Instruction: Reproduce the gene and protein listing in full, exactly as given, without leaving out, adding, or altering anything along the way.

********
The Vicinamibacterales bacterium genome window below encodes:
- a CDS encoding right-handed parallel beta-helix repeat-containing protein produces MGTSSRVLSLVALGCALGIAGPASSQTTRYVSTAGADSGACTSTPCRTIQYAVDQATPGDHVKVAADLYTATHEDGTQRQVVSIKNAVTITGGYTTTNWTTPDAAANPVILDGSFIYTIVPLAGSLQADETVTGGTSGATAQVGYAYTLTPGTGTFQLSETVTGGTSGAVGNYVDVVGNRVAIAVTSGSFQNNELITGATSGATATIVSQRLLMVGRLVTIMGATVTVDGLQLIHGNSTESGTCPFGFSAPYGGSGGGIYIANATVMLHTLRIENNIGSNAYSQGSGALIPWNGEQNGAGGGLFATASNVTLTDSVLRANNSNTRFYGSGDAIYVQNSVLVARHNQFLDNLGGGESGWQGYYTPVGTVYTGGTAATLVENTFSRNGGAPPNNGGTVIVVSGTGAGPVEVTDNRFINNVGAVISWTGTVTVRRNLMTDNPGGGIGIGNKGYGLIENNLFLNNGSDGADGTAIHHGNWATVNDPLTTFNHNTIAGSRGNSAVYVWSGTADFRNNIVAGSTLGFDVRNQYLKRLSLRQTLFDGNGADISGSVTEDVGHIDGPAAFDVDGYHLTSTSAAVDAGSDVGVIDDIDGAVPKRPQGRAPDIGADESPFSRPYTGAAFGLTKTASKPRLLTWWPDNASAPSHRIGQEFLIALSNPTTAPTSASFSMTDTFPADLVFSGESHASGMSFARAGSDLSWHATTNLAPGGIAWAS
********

The Vicinamibacterales bacterium genome window below encodes:
- a CDS encoding right-handed parallel beta-helix repeat-containing protein produces MGTSSRVLSLVALGCALGIAGPASSQTTRYVSTAGADSGACTSTPCRTIQYAVDQATPGDHVKVAADLYTATHEDGTQRQVVSIKNAVTITGGYTTTNWTTPDAAANPVILDGSFIYTIVPLAGSLQADETVTGGTSGATAQVGYAYTLTPGTGTFQLSETVTGGTSGAVGNYVDVVGNRVAIAVTSGSFQNNELITGATSGATATIVSQRLLMVGRLVTIMGATVTVDGLQLIHGNSTESGTCPFGFSAPYGGSGGGIYIANATVMLHTLRIENNIGSNAYSQGSGALIPWNGEQNGAGGGLFATASNVTLTDSVLRANNSNTRFYGSGDAIYVQNSVLVARHNQFLDNLGGGESGWQGYYTPVGTVYTGGTAATLVENTFSRNGGAPPNNGGTVIVVSGTGAGPVEVTDNRFINNVGAVISWTGTVTVRRNLMTDNPGGGIGIGNKGYGLIENNLFLNNGSDGADGTAIHHGNWATVNDPLTTFNHNTIAGSRGNSAVYVWSGTADFRNNIVAGSTLGFDVRNQYLKRLSLRQTLFDGNGADISGSVTEDVGHIDGPAAFDVDGYHLTSTSAAVDAGSDVGVIDDIDGAVPKRPQGRAPDIGADESPFSRPYTGAAFGLTKTASKPRLLTWWPDNASAPSHRIGQEFLIALSNPTTAPTSASFSMTDTFPADLVFSGESHASGMSFARAGSDLSWHATTNLAPGGIAWAS